In connection to the International Women’s day on March 8th, PENTATONE releases a digital-only album Songs for Murdered Sisters by Margaret Atwood, Jake Heggie, and Joshua Hopkins.
Following the murder of his sister in 2015, acclaimed Canadian baritone Joshua Hopkins set out on a journey to use his personal and professional voice to wake people up to the global epidemic of violence against women. His call to action inspired the great Canadian author Margaret Atwood to write Songs for Murdered Sisters, a brilliant set of eight poems that American composer Jake Heggie then set to music.
In this 27-minute song cycle, a devastated wanderer attempts to find meaning and answers within a landscape of love, loss, grief, anger, rage and possible redemption.
“My sister Nathalie Warmerdam was murdered by her ex-boyfriend Basil in September 2015. Two other women, Carol Culleton and Anastasia Kuzyk, were murdered by the same man onthe same morning, both having had relationships with Basil in the past. I felt helpless. This tragedy devastated my family and the entire community in which I grew up. It also opened my eyes to the worldwide epidemic of gender-based violence.
When the initial shock subsided, I felt compelled to use my voice to tell my sister’s story through the power of music and poetry. With the guidance and financial support of Canada’s National Arts Centre Orchestra and Houston Grand Opera, my aspiration to develop a major new song cycle addressing gender-based violence became a reality. The exceptional creative team of Jake Heggie and Margaret Atwood answered my call to social activism, delving deep into their own personal experiences.
I often found myself feeling numb about Nathalie’s death — something too horrifying to comprehend. Since receiving Margaret’s haunting words and then Jake’s gorgeous music, I have shed countless tears. The words and music, in their own separate ways and woven together, have opened a portal to my heart, connecting me to complicated emotions that were lying dormant under all the layers of self-protection and denial. This work has provided meaning for me, transforming my grief into something palpable.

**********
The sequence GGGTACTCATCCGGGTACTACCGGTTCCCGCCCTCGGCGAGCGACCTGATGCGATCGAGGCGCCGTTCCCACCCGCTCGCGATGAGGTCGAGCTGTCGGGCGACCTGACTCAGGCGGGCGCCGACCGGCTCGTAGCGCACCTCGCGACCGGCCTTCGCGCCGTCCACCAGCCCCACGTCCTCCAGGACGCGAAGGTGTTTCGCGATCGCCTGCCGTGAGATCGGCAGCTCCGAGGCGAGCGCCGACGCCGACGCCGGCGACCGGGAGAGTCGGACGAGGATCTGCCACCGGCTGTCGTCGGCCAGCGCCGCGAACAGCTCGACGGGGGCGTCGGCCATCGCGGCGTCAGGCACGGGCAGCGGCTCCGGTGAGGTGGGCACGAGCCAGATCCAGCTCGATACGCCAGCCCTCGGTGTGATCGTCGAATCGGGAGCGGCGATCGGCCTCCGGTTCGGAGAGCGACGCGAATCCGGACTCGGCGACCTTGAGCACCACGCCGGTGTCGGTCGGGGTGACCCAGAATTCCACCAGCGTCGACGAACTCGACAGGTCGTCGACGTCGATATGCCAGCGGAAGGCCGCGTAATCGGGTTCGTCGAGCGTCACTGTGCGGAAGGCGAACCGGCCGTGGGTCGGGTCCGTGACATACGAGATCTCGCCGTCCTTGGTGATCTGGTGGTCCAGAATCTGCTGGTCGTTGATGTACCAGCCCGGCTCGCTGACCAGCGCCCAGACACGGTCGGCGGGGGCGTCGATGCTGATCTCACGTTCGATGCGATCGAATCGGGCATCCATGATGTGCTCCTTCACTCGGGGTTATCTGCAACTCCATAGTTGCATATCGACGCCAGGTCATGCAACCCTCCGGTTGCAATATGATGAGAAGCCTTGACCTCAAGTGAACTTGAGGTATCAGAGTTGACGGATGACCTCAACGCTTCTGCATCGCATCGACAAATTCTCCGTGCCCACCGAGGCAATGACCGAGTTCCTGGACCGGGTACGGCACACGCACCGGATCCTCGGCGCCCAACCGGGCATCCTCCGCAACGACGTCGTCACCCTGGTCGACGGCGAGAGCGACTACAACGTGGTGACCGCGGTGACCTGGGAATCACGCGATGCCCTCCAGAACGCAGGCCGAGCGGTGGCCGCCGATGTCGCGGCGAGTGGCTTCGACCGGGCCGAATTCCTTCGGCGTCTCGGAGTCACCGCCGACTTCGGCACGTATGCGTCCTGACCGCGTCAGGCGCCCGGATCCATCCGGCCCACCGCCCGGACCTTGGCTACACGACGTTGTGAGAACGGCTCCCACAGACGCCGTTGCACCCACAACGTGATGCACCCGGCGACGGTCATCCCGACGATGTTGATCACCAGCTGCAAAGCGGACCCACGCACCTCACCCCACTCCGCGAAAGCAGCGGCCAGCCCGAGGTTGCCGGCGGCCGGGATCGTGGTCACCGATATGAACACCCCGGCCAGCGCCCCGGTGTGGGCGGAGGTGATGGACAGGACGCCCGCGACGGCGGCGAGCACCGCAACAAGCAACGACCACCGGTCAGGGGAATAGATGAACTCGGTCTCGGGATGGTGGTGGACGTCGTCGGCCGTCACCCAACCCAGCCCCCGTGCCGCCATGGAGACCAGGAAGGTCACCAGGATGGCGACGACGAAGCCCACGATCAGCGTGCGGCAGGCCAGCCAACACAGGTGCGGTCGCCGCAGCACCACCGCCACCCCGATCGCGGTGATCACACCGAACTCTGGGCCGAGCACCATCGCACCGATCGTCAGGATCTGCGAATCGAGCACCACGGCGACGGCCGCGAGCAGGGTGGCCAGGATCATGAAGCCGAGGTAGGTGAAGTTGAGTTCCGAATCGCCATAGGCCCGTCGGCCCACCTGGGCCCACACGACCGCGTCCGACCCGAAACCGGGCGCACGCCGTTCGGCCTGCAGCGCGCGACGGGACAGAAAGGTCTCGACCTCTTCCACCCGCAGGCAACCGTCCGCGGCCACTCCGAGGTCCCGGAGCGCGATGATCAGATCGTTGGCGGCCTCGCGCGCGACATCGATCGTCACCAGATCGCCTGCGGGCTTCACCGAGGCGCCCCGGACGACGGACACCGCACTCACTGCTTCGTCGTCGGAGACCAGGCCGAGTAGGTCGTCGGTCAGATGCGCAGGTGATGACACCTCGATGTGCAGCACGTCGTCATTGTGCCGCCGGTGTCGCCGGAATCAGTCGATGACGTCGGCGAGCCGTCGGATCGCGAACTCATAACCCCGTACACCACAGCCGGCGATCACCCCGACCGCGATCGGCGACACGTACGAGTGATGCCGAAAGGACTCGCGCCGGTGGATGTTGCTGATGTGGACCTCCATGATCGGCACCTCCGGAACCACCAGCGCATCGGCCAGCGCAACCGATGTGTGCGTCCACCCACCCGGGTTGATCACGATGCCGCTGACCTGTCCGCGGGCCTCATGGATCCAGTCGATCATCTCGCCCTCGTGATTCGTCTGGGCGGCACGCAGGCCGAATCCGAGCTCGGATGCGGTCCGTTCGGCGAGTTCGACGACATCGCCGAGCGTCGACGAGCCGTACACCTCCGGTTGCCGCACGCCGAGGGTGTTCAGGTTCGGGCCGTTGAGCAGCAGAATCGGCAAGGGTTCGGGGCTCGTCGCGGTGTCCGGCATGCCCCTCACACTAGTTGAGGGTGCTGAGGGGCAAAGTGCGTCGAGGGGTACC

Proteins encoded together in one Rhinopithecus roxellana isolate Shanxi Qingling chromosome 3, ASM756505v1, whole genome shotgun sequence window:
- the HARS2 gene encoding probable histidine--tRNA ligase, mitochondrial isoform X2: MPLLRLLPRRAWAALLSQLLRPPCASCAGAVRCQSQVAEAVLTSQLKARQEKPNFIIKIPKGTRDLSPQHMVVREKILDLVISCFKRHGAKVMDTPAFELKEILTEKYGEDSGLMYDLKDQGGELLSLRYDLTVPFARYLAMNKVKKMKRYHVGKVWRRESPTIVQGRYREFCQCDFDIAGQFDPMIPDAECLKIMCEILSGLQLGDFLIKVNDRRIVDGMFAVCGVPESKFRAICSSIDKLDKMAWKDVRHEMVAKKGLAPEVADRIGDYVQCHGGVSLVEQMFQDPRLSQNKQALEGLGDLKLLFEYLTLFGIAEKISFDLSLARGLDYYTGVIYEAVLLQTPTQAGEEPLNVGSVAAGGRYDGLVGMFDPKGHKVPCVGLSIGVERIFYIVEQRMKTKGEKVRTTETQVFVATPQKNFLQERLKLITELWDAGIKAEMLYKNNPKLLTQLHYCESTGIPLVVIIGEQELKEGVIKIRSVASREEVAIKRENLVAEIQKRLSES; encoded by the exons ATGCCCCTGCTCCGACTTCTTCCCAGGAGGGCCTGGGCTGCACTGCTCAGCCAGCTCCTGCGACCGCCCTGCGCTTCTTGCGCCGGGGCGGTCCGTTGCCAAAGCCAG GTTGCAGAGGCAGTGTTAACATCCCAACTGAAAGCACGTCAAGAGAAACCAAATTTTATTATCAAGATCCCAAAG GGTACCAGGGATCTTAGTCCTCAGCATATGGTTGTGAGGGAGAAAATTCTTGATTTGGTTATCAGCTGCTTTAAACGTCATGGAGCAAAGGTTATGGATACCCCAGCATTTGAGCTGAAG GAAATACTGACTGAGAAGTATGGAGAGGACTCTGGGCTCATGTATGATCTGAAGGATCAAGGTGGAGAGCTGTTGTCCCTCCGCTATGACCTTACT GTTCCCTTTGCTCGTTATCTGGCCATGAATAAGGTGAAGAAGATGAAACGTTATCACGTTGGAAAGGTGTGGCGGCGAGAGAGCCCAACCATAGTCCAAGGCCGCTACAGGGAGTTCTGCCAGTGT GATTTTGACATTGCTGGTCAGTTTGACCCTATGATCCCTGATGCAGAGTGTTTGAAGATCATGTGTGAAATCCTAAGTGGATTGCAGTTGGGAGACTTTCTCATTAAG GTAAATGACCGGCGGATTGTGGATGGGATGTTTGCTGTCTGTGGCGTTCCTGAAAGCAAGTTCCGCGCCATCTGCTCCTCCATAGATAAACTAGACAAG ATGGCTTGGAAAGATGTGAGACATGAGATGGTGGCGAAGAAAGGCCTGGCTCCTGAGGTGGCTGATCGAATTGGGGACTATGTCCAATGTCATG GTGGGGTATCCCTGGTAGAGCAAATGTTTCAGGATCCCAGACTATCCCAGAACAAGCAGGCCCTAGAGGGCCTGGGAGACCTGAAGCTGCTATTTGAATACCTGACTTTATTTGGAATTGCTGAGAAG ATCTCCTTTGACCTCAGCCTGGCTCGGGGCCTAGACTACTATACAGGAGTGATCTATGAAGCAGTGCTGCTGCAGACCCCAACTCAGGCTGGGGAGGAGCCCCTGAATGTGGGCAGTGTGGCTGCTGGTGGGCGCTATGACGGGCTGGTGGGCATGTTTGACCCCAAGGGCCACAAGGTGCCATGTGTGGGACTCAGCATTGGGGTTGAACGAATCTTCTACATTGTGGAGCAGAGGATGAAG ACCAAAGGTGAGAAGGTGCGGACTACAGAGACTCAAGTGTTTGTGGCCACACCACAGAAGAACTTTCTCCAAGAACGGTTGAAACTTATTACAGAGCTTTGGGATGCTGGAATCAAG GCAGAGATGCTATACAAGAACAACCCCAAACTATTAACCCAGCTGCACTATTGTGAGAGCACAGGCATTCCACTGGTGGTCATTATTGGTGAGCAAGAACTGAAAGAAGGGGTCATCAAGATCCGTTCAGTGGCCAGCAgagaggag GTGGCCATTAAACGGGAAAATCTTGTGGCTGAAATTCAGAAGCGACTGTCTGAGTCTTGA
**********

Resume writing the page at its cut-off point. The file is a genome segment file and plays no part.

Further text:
Songs for Murdered Sisters is a tribute to Nathalie, Carol and Anastasia and the countless sisters we have lost over the years. If these songs can awaken the heart of someone who does not yet recognize the gravity of this epidemic, or motivate someone to do their part, take action and perhaps save someone from a similar plight, then I may truly hope to honor my sister’s memory.” – Joshua Hopkins
Songs for Murdered Sisters Film
The film version of Songs for Murdered Sisters, directed by James Niebuhr, premiered with Houston Grand Opera on Friday, February 19, 2021. Accessible via the Marquee TV website and its Roku, Apple TV, and Amazon Fire apps, the film is available to stream for free in more than 20 countries until March 21, 2021.
Take the White Ribbon Pledge
Joshua Hopkins hopes that sharing this musical, emotional journey will inspire other voices to take up the call of these songs in the future, providing hope and healing for countless families around the world who have been impacted by this global societal issue. More immediately, he intends to challenge other men to own their responsibility to end violence against women. Through a #WhiteRibbonSisters social media campaign, he aims to motivate 10,000 men to take the White Ribbon Pledge, promising never to commit, condone, or remain silent about violence against women.
White Ribbon is the world’s largest movement of men and boys working to end violence against women and girls, promoting gender equity, healthy relationships and a new vision of masculinity. Since its inception in Toronto in 1991, White Ribbon Campaign initiatives have been organized in over 60 countries around the world. Among its many calls to action, White Ribbon asks men to wear white ribbons as a sign of their pledge to never commit, condone or remain silent about all forms of gender-based violence. White Ribbon works to examine the root causes of gender-based violence and create a cultural shift that helps bring us to a future without violence.